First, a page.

Lessons on the dry-erase board in history teacher Kala Hester's classroom at Millwood High School on April 20, 2022 in Oklahoma City. Oklahoma schools will have to report all DEI-related spending, per a new rule.
Brett Deering for Education Week
Equity & Diversity State Chief Targets DEI Initiatives. Here's How District Leaders Are Responding
Some Oklahoma superintendents are concerned about the state's reporting requirement on DEI spending.
Eesha Pendharkar, May 23, 2023
7 min read
Aidan Lau-Struck, 6, helps his mom Stephanie Lau feed her ballot into the machine at the Brighton Green Community Association voting precinct in North Chesterfield, Va., on Election Day, Tuesday, Nov. 8, 2022.
Aidan Lau-Struck, 6, helps his mother, Stephanie Lau, feed her ballot into the machine at the Brighton Green Community Association voting precinct in North Chesterfield, Va., on Election Day.
Eva Russo/Richmond Times-Dispatch via AP
States K-12 and the Midterms: What to Watch For
Educators sound off on what the hard-fought midterm elections could mean for K-12 policy.
Libby Stanford, November 8, 2022
6 min read
Ellen Weaver, the Republican nominee for South Carolina superintendent of education, speaks at U.S. Rep. Jeff Duncan's Faith & Freedom BBQ ahead of the keynote speaker, former Secretary of State Mike Pompeo, on Monday, Aug. 22, 2022, in Anderson, S.C.
Ellen Weaver, the Republican nominee for South Carolina superintendent of education, speaks at U.S. Rep. Jeff Duncan's Faith & Freedom BBQ in Anderson, S.C.
Meg Kinnard/AP
States K-12 Insider or Conservative Advocate? Stark Choice in One State Superintendent's Race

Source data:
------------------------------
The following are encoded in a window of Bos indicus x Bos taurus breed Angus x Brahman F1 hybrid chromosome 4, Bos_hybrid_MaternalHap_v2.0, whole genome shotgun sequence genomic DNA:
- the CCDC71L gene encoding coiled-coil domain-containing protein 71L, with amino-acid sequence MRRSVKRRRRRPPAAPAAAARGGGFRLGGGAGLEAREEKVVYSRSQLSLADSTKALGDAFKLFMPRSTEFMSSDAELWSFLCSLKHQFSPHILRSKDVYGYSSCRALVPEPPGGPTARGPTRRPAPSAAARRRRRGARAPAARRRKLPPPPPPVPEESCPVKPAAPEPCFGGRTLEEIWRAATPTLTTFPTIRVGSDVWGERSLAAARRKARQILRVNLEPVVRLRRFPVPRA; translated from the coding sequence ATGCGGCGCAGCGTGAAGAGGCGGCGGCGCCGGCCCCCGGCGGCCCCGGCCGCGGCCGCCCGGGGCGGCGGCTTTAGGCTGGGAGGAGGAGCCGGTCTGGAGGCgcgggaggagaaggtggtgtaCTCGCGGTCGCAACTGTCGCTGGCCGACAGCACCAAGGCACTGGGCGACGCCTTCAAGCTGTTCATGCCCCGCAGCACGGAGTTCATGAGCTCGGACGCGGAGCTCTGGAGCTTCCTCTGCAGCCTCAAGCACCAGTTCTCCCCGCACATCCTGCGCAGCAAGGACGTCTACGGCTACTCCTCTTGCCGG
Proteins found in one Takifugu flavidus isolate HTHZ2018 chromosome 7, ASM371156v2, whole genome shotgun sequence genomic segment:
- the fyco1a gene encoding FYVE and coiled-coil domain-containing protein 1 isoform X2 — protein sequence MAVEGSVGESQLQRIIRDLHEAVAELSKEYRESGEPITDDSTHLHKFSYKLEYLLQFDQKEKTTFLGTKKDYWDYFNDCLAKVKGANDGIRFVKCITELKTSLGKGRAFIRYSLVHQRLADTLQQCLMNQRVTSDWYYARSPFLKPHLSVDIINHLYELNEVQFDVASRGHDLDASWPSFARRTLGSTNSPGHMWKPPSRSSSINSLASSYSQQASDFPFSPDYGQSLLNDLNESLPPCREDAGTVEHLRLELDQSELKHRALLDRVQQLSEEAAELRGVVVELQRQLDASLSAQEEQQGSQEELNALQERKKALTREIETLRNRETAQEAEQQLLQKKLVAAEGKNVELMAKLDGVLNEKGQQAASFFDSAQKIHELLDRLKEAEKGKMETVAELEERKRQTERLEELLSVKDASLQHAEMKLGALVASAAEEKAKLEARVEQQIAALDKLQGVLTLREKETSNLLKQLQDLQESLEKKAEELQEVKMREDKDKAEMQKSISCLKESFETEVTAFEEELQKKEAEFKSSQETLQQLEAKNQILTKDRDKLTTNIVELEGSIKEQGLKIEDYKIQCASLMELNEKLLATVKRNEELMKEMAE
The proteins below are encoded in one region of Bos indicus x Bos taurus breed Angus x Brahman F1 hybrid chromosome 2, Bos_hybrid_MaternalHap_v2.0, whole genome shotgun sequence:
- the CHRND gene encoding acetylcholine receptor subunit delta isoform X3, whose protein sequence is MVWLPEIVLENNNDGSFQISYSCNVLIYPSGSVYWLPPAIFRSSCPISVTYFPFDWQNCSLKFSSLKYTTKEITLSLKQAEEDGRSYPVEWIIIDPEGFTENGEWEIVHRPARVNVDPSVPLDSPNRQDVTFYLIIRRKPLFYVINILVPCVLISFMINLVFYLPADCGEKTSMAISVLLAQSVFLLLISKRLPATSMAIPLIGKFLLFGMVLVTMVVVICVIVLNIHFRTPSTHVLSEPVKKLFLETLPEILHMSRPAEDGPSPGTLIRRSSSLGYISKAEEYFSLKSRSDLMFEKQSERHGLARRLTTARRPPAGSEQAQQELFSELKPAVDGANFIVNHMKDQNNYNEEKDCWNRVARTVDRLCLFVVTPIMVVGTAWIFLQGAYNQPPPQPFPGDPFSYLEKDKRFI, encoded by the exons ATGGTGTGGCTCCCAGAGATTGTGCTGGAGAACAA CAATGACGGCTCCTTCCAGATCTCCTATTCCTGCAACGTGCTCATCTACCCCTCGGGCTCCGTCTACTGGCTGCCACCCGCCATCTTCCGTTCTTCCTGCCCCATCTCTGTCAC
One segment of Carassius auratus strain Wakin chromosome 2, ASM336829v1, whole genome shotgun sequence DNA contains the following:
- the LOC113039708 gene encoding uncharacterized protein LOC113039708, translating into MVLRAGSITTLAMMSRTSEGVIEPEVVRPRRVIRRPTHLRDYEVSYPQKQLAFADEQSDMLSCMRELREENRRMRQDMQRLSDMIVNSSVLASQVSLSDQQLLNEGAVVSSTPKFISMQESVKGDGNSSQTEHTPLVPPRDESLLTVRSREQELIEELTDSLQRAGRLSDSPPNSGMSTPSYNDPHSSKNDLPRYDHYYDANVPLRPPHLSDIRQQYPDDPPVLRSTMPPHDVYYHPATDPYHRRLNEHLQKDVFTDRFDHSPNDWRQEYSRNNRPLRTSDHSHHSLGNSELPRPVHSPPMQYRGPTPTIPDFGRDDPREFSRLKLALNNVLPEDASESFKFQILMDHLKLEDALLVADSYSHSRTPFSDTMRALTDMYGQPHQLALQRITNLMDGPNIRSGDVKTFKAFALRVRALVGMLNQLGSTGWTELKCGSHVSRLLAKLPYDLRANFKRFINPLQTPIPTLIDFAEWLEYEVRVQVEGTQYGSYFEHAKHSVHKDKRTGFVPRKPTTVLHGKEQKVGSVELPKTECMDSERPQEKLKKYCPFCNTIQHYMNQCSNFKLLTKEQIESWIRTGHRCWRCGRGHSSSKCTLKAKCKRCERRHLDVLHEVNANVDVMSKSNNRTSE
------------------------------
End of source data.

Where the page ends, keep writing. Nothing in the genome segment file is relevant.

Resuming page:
A think tank CEO and a high school English teacher battle it out for South Carolina's top K-12 job.
Libby Stanford, October 14, 2022
8 min read
Outgoing Arizona schools chief Tom Horne asserts that a major school district in Tucson is violating a new state law by continuing an ethnic studies program designed primarily for Hispanics, pointing out a quotation from a textbook used in the class, at a news conference in Phoenix on Jan. 3, 2011. A federal judge in Tucson, in a finding made public Tuesday, Aug. 22, 2017, ruled that an ethnic studies ban in Arizona that shuttered a popular Mexican-American program was enacted with racial discrimination. The 2010 law dismantled the Tucson Unified School District program, launching months of protests by students and parents who said it enriched school performance.
Tom Horne, the Republican nominee for the Arizona schools superintendent position, says he would put an end to critical race theory and "indoctrination" if elected.
Ross D. Franklin/AP
States Divisions on Race, Gender Intensify a Fight for State Superintendent
The Arizona election for state superintendent illustrates the polarization engulfing K-12 policy nationwide.
Libby Stanford, September 30, 2022
9 min read
Florida Education Commissioner Richard Corcoran speaks during a bill signing ceremony at St. John the Apostle School on May 11, 2021, in Hialeah, Fla.
Florida Education Commissioner Richard Corcoran speaks during a bill signing ceremony at St. John the Apostle School on May 11, 2021, in Hialeah, Fla.
Wilfredo Lee/AP
School & District Management Florida Commissioner Says ‘We Made Sure’ Teacher Who Hung Black Lives Matter Flag Was Fired
But the Duval County teacher has not been fired. She's been reassigned to non-teaching duties while the district investigates.
Emily Bloch, The Florida Times-Union, May 18, 2021
2 min read
Woman applying "Welcome Back" sign to the school entrance
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States How to Talk About Next School Year Presents a Big Test for Education Leaders
State K-12 officials must clearly communicate plans for safety, academics, and mental health, while mixing urgency with nuance.
Andrew Ujifusa, April 12, 2021
12 min read
Image of students taking a test.
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Accountability State Schools Chiefs Push Biden for Wiggle Room on Accountability During Pandemic
State schools chiefs say it's necessary to change how they use scores from mandated annual tests during the unprecedented disruption created by the coronavirus pandemic.
Evie Blad, December 17, 2020
4 min read